All things come to those who wait, and bufferbloat measurement tools are no exception. When we hosted a workshop on reducing Internet latency way back in 2013, one of the identified outcomes was the need for better tools to help users understand when they had a bufferbloat problem, and now we have just such a tool from the awesome folks over at DSLReports.
Before going any further I should probably clarify what we mean by bufferbloat. Rather than going into the details of bufferbloat, what it is and what causes it, it may be simpler to think about the observable result of bufferbloat: increased latency under load. This is a measure of the additional time it takes to send data over the Internet when your link to the Internet is loaded with traffic. Today we have technology that can help to reduce that additional latency to zero, or very close to that, but it is not widely deployed. To help stimulate deployment, end-users and network engineers alike have needed a tool that quickly and simply illustrates the existence of a bufferbloat problem on any given link. Enter DSLReports new speedtest.
Go to: http://www.dslreports.com/speedtest and click the button for your Internet connection type, e.g. “DSL” for ADSL lines. While the speedtest is running, you’ll see a gauge on the left-hand side of the display illustrating ‘Buffer Bloat’ – you want that to stay green for most or all of the download and upload tests.
After you run the test, click the green “Results + Share” button to see more detailed information. For the moment, you need to be logged in to see the more detailed latency results. There’s a “register” link on each page.
The first time I ran the new tool it showed me that, although I had installed a new router on my connection recently that I knew included the latest technology to minimise latency under load, it wasn’t configured correctly.
Pushing 4 seconds of additional latency under load while uploading indicates a problem.
Armed with that knowledge I tweaked the router configuration (by shaping upstream and downstream bandwidth to be just below the connection bandwidth, thereby enabling the queue management technology in the router to have an effect) and now have a much better looking set of test results.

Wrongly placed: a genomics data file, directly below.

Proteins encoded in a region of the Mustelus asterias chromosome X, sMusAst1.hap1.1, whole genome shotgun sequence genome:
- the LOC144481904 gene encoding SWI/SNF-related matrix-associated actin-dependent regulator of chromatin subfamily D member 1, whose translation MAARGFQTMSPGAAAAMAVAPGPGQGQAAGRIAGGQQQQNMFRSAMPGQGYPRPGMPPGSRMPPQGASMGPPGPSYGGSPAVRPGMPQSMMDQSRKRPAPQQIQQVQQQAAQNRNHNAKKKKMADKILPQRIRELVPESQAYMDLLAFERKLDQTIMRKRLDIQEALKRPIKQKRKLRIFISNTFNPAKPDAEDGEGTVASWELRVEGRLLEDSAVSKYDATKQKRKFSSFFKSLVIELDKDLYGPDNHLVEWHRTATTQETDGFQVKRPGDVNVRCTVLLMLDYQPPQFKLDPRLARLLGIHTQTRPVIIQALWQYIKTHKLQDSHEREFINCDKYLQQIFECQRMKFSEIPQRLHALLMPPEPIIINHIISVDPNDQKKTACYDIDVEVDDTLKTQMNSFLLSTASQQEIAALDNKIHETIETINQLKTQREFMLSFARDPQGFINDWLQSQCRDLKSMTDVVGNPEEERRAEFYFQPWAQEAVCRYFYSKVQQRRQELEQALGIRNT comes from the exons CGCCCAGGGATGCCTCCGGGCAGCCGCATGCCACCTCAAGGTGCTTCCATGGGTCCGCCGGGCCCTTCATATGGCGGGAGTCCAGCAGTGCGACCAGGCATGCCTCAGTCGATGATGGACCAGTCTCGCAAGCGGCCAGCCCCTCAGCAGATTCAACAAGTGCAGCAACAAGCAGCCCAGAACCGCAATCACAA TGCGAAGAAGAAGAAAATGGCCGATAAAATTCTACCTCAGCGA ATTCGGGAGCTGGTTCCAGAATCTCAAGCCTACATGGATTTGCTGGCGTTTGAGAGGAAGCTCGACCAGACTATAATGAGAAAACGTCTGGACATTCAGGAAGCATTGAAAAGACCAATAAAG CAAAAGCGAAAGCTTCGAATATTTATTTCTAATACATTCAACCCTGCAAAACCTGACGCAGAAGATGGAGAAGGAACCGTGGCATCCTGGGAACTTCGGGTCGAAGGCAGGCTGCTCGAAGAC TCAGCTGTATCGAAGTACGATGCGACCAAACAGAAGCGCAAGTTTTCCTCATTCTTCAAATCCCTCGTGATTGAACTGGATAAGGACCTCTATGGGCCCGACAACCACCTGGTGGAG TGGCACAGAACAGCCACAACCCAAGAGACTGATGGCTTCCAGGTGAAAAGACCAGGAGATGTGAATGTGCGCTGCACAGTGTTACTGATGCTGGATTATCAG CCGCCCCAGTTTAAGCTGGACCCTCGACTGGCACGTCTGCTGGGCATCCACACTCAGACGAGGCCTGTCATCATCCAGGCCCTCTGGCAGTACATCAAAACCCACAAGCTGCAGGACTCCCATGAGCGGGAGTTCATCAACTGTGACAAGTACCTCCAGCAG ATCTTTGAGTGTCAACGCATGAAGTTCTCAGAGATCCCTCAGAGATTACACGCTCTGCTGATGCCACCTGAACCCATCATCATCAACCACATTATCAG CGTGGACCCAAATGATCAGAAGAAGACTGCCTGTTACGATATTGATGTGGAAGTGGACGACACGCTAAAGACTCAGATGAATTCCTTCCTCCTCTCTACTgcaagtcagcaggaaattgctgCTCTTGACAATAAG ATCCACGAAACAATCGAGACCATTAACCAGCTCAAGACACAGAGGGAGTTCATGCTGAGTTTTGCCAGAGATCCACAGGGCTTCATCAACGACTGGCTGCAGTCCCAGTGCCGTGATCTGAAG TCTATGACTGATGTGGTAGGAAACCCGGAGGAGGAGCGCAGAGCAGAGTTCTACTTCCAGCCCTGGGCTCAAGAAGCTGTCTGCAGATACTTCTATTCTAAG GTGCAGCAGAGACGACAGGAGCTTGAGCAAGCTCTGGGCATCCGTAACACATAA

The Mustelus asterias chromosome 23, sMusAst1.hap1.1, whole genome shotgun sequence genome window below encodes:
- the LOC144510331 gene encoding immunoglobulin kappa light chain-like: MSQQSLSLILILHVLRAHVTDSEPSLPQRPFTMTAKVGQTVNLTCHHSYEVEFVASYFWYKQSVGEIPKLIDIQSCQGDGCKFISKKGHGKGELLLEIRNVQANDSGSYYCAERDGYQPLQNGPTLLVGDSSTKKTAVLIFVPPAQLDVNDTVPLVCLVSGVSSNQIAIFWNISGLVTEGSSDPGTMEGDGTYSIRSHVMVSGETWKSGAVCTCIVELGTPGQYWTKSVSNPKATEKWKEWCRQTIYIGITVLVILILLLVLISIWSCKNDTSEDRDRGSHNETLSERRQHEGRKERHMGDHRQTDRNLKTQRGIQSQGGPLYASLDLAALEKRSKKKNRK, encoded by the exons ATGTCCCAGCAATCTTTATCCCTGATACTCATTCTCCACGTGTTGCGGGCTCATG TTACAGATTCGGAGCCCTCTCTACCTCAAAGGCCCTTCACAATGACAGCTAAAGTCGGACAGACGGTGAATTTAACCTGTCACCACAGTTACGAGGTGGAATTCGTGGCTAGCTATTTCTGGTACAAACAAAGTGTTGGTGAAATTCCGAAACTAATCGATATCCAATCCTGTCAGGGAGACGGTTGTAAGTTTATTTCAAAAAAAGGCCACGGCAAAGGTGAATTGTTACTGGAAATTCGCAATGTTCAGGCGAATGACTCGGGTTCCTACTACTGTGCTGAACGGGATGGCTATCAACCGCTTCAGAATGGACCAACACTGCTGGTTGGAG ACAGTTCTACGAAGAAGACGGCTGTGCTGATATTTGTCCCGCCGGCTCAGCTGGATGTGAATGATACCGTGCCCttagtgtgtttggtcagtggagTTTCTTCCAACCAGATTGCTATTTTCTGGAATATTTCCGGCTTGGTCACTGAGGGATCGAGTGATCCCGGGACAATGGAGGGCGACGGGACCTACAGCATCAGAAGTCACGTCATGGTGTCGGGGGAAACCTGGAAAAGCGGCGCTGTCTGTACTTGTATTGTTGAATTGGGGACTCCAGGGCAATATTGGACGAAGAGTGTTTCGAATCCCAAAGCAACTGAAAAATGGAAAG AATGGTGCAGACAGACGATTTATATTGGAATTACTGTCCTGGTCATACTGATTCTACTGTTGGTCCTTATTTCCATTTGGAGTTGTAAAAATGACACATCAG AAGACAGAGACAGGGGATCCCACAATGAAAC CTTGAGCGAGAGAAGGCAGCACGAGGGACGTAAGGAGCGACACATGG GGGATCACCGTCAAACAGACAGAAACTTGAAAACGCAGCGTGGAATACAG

Almost no variation in latency between unloaded and loaded during both download and upload tests – this is what we want.
Minimising latency under load means that I should be better able to simultaneously use my connection for downloading large files and conducting realtime interactive communications via voice and video. Why not test your link today and share your results with colleagues and friends to raise awareness of bufferbloat as an issue and to help improve our collective Internet performance experience?
For more information about bufferbloat, how to test for it and what you can do about it, see the great resources over at bufferbloat.net.
UPDATE: In response to a few questions people have raised:
- All connection types are now enabled with bloat testing except 3G and GPRS.
- If you don’t like the results you’re getting and want to know what to do about it, see Quick_Test_for_Bufferbloat and links from there.
- If you have hardware supported by the Openwrt project then you can install Openwrt and follow instructions on configuration here: What_to_do_about_Bufferbloat
- If you don’t have Openwrt-supported hardware it’s going to be more complicated and you may be out of luck until you have different hardware.